At times yesterday at the K Club, you might have got the impression Rory McIlroy was annoyed by what the weather was doing to his tournament, but the on-off nature of this Irish Open only added to the drama on a day McIlroy struggled for so long to find the killer punch that would secure him his first title.
For so long now, we have known all about his shot-making ability and his inconsistent short game. And true to script, they were there for everyone to see all day, a palpably frustrated McIlroy missing opportunity after opportunity.
Indeed, such was his striking dominance, Rory should have been out of sight long before Russell Knox holed his birdie putt on the 68th hole to take a one-shot lead. In that moment, you feared the worst for a frustrated McIlroy, who looked anything but one of the game’s most dominant players.
With three holes to play McIlroy would have known he could count on his power and experience but given all that had gone on earlier in the day, the loss of the lead must have felt like the slow and agonising realisation of his greatest nightmare.
But rather than buckle under the immense pressure, McIlroy gave us a wonderful insight into the brilliance of a winning mind, in the manner he dug himself out of a hole to win his first Irish Open championship. It suggests that perhaps, we have misjudged the great man.
A birdie, par, eagle finish is the stuff of strong stomach. This coronation climax has been seen before but never perhaps when victory is at stake and the title mattered as much as this one does to McIlroy.
In fact I can confidently say that his second shot into No 16 was one of the greatest shots I have had the good fortune to witness — the defining moment of the tournament, a moment when he was going to give himself the opportunity to win or lose the tournament.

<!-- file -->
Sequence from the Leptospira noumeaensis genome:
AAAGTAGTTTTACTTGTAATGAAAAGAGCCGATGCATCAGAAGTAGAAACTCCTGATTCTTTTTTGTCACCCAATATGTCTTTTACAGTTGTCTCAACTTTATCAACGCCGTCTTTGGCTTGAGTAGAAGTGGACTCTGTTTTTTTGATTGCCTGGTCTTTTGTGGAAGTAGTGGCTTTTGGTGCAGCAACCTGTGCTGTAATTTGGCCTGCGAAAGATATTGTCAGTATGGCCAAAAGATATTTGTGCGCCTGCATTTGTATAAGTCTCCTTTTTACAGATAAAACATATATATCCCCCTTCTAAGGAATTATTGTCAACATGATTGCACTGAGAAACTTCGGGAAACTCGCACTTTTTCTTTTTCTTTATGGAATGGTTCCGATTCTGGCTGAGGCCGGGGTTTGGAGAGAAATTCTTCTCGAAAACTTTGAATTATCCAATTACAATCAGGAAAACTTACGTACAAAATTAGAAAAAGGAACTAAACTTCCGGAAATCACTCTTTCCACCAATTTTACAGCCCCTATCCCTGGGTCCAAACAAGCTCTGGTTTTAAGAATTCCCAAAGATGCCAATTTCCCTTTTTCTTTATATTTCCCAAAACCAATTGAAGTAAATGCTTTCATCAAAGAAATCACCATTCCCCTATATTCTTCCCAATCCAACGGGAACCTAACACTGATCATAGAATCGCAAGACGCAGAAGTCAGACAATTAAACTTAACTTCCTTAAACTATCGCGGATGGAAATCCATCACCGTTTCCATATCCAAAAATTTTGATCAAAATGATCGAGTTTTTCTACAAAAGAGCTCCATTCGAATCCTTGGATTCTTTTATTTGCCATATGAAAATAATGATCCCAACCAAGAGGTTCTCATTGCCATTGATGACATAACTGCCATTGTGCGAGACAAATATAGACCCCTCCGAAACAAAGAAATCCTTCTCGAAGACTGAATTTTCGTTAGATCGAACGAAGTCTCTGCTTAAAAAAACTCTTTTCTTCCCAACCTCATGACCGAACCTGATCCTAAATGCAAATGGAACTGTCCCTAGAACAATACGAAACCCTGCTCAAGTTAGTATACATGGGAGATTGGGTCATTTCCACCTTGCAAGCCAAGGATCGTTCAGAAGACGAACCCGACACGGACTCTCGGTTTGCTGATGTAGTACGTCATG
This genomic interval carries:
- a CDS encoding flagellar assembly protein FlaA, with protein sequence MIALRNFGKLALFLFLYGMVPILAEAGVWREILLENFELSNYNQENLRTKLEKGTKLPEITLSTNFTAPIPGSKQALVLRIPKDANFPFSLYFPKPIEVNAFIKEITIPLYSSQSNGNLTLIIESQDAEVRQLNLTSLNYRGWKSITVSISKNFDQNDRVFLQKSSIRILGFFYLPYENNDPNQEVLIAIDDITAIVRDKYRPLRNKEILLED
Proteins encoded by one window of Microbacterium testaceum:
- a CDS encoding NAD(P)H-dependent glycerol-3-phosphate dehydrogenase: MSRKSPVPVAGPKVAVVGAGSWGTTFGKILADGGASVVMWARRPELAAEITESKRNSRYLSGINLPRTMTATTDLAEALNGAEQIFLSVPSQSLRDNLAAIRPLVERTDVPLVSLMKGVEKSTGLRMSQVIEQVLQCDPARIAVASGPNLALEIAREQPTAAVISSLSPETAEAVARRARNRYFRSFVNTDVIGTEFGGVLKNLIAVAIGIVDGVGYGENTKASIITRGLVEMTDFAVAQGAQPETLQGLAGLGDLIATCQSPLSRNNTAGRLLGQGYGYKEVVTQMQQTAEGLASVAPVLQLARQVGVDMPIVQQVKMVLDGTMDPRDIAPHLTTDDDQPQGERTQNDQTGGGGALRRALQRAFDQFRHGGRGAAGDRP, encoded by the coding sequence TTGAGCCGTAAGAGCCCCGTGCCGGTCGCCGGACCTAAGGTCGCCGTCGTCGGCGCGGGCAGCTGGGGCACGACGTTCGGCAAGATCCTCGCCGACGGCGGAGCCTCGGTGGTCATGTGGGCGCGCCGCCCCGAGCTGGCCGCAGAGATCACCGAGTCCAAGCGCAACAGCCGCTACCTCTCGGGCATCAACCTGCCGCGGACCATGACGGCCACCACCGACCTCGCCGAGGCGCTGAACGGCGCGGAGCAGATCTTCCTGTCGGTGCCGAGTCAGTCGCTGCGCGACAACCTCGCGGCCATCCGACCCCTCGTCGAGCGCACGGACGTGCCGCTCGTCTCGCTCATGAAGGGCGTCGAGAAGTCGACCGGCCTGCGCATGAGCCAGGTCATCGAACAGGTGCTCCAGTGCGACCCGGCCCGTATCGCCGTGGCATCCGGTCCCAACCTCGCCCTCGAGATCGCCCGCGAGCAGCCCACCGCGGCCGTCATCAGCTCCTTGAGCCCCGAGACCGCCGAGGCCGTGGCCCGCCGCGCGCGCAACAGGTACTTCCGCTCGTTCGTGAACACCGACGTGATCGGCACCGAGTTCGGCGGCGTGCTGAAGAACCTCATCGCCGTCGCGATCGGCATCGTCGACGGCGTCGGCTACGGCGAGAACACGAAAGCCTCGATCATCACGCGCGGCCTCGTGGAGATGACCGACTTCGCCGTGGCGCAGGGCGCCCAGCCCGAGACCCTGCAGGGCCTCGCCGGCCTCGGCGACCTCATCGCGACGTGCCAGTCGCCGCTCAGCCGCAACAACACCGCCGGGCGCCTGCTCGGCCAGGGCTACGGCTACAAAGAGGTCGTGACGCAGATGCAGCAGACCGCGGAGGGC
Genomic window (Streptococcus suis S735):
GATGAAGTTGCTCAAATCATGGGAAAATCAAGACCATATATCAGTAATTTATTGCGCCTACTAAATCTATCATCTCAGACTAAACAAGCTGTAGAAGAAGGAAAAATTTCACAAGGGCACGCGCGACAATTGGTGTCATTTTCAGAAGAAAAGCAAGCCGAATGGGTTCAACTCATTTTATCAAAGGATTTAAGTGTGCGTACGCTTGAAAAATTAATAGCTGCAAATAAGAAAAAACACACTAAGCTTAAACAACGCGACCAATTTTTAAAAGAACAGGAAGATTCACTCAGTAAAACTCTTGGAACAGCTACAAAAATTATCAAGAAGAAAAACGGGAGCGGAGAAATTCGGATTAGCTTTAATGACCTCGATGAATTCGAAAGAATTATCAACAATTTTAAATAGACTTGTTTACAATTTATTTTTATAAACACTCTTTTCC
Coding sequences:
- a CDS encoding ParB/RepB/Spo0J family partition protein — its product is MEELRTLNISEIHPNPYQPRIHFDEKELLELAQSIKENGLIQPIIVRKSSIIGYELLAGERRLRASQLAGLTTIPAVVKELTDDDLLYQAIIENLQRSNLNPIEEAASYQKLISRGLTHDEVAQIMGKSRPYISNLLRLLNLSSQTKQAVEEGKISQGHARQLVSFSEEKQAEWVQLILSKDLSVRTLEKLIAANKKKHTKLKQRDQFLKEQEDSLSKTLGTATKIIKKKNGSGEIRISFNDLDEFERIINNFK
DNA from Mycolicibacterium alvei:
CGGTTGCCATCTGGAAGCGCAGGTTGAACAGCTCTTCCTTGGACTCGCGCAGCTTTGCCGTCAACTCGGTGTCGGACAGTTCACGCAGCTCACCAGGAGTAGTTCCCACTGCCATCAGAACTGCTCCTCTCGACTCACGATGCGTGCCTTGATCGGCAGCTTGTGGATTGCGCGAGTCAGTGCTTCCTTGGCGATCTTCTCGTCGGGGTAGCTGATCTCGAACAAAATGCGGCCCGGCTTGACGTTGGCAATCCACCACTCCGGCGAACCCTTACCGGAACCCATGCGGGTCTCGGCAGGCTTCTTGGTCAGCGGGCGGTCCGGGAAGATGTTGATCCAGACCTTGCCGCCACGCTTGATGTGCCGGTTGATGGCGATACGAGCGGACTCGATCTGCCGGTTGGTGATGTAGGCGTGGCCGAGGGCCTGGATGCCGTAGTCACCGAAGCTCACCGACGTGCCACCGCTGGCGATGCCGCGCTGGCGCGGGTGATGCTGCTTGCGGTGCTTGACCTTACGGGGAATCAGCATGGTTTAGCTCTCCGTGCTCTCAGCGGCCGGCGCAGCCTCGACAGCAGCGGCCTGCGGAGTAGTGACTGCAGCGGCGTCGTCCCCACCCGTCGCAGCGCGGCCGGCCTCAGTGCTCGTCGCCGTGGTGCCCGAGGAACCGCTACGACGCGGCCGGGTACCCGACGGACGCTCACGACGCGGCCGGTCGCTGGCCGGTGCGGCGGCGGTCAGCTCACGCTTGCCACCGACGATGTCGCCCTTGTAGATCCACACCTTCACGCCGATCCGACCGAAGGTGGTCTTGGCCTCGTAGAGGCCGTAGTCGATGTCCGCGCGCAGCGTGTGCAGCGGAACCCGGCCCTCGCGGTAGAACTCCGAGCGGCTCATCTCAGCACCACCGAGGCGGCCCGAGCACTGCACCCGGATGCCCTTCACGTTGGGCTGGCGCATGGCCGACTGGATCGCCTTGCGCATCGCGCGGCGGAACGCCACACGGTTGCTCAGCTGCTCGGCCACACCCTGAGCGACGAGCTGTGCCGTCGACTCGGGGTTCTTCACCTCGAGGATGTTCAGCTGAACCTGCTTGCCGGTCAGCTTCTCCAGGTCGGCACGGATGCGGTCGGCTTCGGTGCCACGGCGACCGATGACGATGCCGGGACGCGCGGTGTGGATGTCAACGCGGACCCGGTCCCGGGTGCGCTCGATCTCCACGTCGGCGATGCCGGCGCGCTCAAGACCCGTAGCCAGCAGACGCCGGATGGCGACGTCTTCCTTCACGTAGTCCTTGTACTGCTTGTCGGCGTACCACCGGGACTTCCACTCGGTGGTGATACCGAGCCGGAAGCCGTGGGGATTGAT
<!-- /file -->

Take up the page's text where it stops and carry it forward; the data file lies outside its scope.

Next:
McIlroy from 271 yards. https://t.co/9uEqWgUuK9— The European Tour (@EuropeanTour) May 22, 2016
No one should underestimate the level of difficulty required to hit this perfect shot or the fact that McIlroy had to spend an inordinate amount of time waiting to play, but that shot defined McIlroy’s elite status in world golf, proving once again that in the most exacting psychological environment, McIlroy has the capacity to produce. And then some.
In time, McIlroy’s greatness will be defined by his major championship haul, but it was wonderful to see the emotion on his face once he got the job done yesterday. This tournament mattered, and now that he has won an Irish Open title, one can only hope that it acts as a catalyst for the rest of his season and more especially, for the next 10 weeks during which he competes in the season’s other three major championships.
At this point in time, no one can argue with McIlroy’s focus, his work ethic or the dedication he has to being the best golfer he can be. Physically powerful, the mental strength he demonstrated over the past four days sets him apart from the wannabes on the professional circuit who are not prepared to look hard enough at themselves in the mirror.
Yesterday, McIlroy was brave and bold enough to determine his own destiny. Facing into the headlights, when the heat was on, he believed in what he was doing. Perfect mechanics aside and despite the enormity of the occasion, he had the mental clarity to pull the trigger when it mattered most.
It is for this reason that Ireland’s latest champion is one of the world’s greatest golfers and the most marketable performer in the game.
© Irish Examiner Ltd. All rights reserved